In all of these nations — and in several other European ones I’m not mentioning — the proportion of persons with at least some tertiary education (much less who hold degrees or professorships) who do not believe in God, are “convinced” atheists, or who attend religious services no more than once or twice annually, is higher still. There you have it: American professors are more religious than the French, and more religious than the population with at least some tertiary education in several European nations.

So, again, I might be inclined to challenge contentions at other blogs about “godless” academics. And, indeed, Gross and Simmons note their “research suggests that professorial religiosity has been previously underestimated.” But the fact remains that the U.S. professoriate is less religious than other Americans. Why might that be?

I’ll offer one explanation I’ve yet to see mentioned. (I won’t claim it’s the best, but I would like to say something somewhat original, although — God knows — it’s entirely possible that I’ve overlooked this elsewhere). It has been said that medieval Christians believed because of Jesus’ miracles, and modern ones believe in spite of them. Perhaps the empiricism of some academics won’t permit such, um, leaps of faith without solid evidence in the miracles some modern Christians may downplay.  (Edit:  what I’m getting at here is an issue Terry Eagleton raised more clearly in his LRB review on Richard Dawkins’s book The God Delusion.  Dawkins and other “militant rationalists,” Eagleton claims, have “an enormous amount in common with Ian Paisley and American TV evangelists. Both parties agree pretty much on what religion is; it’s just that Dawkins rejects it while Oral Roberts and his unctuous tribe grow fat on it.”  There are, of course, other interpretations, by the faithful and those who reject faith, of what religion is, or is not.  But could it be that “militant rationalists” are more prevalent in the academy than among the public, including the best-educated members of it, and thereby account for some of these findings?)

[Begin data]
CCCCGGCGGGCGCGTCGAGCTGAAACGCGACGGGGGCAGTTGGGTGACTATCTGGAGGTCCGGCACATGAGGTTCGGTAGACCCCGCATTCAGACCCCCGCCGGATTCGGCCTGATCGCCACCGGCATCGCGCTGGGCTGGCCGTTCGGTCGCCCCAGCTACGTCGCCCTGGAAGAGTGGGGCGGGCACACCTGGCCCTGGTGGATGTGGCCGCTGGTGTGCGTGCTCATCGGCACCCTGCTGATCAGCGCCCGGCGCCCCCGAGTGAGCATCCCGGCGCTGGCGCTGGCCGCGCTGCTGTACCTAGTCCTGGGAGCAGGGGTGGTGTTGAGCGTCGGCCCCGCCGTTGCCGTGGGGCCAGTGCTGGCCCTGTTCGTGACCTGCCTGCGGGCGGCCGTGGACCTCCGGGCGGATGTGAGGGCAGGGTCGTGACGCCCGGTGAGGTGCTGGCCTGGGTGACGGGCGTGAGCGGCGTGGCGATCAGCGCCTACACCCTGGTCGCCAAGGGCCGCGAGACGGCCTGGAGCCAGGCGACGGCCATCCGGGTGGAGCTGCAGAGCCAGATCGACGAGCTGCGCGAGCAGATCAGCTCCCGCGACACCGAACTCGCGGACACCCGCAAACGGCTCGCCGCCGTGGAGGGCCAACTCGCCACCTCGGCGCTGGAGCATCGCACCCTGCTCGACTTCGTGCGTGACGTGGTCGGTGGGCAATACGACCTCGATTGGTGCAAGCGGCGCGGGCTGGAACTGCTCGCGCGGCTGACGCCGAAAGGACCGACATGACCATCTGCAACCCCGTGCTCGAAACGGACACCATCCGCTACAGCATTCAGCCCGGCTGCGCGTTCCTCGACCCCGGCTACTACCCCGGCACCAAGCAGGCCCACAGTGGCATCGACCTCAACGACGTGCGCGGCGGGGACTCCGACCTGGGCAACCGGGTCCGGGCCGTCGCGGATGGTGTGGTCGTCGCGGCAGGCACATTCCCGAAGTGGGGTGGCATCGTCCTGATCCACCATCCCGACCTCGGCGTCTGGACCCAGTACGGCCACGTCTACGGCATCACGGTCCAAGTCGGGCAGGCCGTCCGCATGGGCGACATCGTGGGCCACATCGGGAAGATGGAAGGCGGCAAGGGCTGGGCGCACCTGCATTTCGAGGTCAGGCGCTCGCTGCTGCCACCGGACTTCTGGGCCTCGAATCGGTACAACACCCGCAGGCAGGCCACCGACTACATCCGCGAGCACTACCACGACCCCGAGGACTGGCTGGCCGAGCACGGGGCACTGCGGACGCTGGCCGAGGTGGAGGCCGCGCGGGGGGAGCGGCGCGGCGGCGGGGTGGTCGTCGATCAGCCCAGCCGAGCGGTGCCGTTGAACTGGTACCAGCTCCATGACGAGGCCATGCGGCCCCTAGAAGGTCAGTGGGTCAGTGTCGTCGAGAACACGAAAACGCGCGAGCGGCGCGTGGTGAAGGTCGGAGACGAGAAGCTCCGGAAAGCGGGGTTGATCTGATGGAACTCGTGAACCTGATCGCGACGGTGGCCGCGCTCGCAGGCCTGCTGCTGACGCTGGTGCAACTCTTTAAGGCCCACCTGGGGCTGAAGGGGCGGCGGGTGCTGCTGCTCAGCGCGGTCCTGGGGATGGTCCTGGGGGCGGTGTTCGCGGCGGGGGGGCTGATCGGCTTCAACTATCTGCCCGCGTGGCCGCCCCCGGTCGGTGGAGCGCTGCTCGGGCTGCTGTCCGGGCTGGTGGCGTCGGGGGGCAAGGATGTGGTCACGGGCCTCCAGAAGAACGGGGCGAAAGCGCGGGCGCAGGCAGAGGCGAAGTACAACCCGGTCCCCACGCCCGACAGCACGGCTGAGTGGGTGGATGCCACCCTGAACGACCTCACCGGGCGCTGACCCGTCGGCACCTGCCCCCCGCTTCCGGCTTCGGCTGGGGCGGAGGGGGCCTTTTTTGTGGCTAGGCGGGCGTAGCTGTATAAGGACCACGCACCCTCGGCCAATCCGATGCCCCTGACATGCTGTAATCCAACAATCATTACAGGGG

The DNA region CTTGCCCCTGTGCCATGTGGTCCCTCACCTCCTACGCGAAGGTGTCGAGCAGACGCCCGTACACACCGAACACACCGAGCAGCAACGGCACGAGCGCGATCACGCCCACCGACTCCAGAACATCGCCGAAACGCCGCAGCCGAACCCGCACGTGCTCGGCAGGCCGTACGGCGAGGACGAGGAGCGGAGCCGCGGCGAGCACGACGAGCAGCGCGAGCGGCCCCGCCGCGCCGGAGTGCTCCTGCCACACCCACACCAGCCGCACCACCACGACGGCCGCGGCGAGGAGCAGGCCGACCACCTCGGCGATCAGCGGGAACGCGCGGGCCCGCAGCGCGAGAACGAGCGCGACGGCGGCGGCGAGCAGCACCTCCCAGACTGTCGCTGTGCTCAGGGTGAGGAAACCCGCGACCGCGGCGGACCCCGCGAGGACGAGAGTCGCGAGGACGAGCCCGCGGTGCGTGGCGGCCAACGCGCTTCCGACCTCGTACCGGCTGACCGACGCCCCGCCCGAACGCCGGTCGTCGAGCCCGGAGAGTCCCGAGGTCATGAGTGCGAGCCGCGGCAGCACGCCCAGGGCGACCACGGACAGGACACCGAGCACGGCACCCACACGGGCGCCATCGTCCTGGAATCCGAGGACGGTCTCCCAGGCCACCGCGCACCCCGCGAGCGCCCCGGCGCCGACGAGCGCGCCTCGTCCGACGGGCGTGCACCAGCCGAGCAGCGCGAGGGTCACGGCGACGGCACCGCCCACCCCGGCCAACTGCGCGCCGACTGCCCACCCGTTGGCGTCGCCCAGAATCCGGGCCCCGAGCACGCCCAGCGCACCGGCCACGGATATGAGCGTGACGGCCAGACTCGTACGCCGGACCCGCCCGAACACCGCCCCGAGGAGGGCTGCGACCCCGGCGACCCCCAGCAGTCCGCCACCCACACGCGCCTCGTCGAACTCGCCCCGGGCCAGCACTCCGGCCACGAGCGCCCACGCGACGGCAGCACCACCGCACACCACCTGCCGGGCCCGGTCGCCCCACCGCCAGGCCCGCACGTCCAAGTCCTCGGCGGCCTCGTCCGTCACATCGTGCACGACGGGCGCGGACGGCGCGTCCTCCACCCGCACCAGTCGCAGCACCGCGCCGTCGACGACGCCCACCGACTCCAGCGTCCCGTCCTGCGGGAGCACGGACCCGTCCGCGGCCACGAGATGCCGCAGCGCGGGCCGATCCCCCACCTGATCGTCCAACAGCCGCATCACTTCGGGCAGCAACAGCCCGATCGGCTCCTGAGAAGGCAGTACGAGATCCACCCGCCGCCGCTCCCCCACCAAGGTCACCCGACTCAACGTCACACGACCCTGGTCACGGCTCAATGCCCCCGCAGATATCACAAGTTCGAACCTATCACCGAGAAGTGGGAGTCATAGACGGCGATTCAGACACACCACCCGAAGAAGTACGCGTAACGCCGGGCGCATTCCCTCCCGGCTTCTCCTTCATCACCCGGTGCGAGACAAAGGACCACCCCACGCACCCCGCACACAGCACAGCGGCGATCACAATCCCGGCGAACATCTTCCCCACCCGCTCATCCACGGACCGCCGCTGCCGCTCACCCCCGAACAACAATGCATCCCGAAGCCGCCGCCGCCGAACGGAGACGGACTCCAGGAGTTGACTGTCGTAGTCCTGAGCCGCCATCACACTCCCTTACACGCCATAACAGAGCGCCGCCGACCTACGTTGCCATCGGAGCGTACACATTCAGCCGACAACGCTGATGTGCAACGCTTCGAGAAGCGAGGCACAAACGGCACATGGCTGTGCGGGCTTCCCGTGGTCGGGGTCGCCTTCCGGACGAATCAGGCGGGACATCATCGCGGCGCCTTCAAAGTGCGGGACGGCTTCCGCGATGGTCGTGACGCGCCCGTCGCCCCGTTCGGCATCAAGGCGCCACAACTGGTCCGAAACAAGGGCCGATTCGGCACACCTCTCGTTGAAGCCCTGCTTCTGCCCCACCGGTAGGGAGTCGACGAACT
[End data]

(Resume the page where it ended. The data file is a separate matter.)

Gross and Simmons are quite right to suggest further research on religiosity of the professoriate and how this affects the formation of their ideas as well as further conflicts between the academy and the rest of society. But the ultimate effect may not necessarily be what one thinks. Two decades ago, Stark and Bainbridge (The Future of Religion) found the children of “secular humanists” were most likely to convert to a “cult” or “sect” movement.

I look forward to comments on this, as well as why some elements of the academy are more religious than others. (Why, for example,  are marketing profs among the most sure of belief in God, with 47 percent saying they have no doubt about God’s existence, but least likely to attend religious services, with 65 percent saying they attend no more than once or twice each year?)